You bring up good points. It's probably not as simple as I'm making it out to be. Sure, there is the potential that energy is saved by having to use your core muscles less in stabilization.

    Still, there are two points that I'll make about this:

    1. You still use energy in your arms, shoulders, and (yes) core muscles to stabilize yourself with trekking poles. You argue that you use less energy overall with the trekking poles as support, pointing out a lever advantage. I am not convinced of this, and would need to see real data before changing my mind.

    2. Your retort seemed to be making the assumption that, on a level track, you don't really use your core muscles for stabilization while walking (either with, or without a backpack on). This couldn't be farther from the truth. Do you think you could still walk (even on level ground) without the use of your core stabilizing muscles? No, you would slump over and fall.

    The point I'm making is that you are using your core muscles anyway, with or without trekking poles, level or steep grade, it doesn't matter. Those muscles are always at work while walking, or even just standing still.

    Do you need to use slightly more core strength while negotiating difficult terrain? Probably. Do you need to use that much more core strength that using trekking poles as support would save you energy. I highly doubt it. But again, the only way for us to settle this would be with real data, and I don't know of any studies addressing this.

    Why am I such a trekking pole hater?

    Well, I'm not actually. I think trekking poles are great for:

    1. People who have trouble balancing
    2. People with injuries that makes walking without external support difficult
    3. People who frequently have to cross streams where no longs sticks can be found to use as support
    4. People who like to work out their upper bodies while hiking

    and finally, and probably most importantly

    5. People who enjoy hiking more with trekking poles than without them.

    I've got no problem with trekking pole use whatsoever; I am, however, extremely dubious of the claim that trekking poles will save you energy while hiking. I don't think this is the right argument for trekking pole use because I suspect that it's false. There are only two studies that I know of that deal at all with trekking pole use. The one done at James Madison University several years ago concluded that people who use trekking poles or walking sticks burn more calories than people who don't. The other study, from Northumbria University, was very poorly designed in my opinion, but nonetheless concluded that trekking pole use can prevent some muscle soreness. They did not measure energy expenditure though.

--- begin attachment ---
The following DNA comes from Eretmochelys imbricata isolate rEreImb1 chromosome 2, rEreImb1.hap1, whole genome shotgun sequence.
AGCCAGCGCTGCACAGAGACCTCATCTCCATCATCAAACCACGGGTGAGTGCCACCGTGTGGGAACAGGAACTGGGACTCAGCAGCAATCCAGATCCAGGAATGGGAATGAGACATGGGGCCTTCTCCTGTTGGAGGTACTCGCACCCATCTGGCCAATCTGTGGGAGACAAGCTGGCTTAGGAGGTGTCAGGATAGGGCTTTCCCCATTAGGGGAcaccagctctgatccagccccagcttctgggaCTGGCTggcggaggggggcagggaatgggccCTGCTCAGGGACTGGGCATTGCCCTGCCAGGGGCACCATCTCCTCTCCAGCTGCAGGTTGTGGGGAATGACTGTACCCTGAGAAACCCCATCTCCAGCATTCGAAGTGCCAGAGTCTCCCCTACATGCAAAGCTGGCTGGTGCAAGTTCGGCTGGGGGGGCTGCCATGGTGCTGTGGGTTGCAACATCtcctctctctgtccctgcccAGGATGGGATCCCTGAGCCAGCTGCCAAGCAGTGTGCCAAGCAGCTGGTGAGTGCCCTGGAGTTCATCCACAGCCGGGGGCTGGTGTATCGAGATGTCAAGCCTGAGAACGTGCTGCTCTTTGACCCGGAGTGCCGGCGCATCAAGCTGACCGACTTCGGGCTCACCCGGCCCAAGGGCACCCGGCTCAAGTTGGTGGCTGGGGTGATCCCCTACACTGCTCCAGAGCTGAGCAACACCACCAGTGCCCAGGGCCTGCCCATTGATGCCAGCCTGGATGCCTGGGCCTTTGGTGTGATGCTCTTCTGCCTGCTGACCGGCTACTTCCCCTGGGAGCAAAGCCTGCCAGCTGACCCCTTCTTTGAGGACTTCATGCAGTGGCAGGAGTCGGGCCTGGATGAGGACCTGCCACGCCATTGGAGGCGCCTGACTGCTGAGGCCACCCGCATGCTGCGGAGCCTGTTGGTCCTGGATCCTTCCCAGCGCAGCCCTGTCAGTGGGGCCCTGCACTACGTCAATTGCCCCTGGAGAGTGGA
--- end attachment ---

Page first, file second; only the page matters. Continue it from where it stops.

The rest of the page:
Anyway, trekking poles probably do have a lot of benefits, but almost certainly one of them is not that they will save you caloric expenditure, so again, I think that is the wrong argument to make in favor of trekking pole use.

    Note: my apologies to the OP for this thread hijack.

    Dale Wambaugh
    BPL Member


    Locale: Pacific Northwest

    I've been using the BD Alpine Carbon Cork poles and like them. I got them used and didn't have a scale when I bought them and was surprised at the weight– expecting carbon poles to be universally lighter. You can get aluminum poles close to the same weight for considerably less money. My BD Trail model aluminum poles are 19oz vs the 17.8oz scale weight of the carbon model. IMHO, they are functionally identical, except that carbon poles are better on salt water beaches. I guess you could debate how each would do in a fall, but I'll decline testing that :)

    I DO like a more robust pole. I have no doubt that I expend a little more energy overall when using poles, but I hike for the exercise anyway and getting a little upper body workout along with the walking is just fine with me. Getting up the big steps, crossing "rock hopper" streams and the great downhill assistance of poles makes hiking much more enjoyable for me. My wife got a new Ti knee a year ago August and she was quickly sold on poles (and the recipient of my "cast off" BD Trail poles). Anyone with knee issues would find poles a blessing, particularly on the steep downhill sections.

    Do get a pole with flick locks. I see that some of the newer models have metal reinforcements on the lock levers. I have had no problems with the all plastic ones, but if they can make them tougher with no real weight increase, so much the better. I like extended foam grips on the upper shafts, making for quick change-ups on a big step. A little baseball bat tape could make up the difference on those without.

    I use the straps too, just like with cross country ski poles. I don't move my arms in a full stroke and just flick the poles ahead, using the straps to full advantage. The straps really come into play when you put your weight down on the pole, with no need for a death grip to hold yourself up. Both my wife and I find that our hands don't swell when walking with poles.

    All my UL shelters now incorporate trekking poles as well.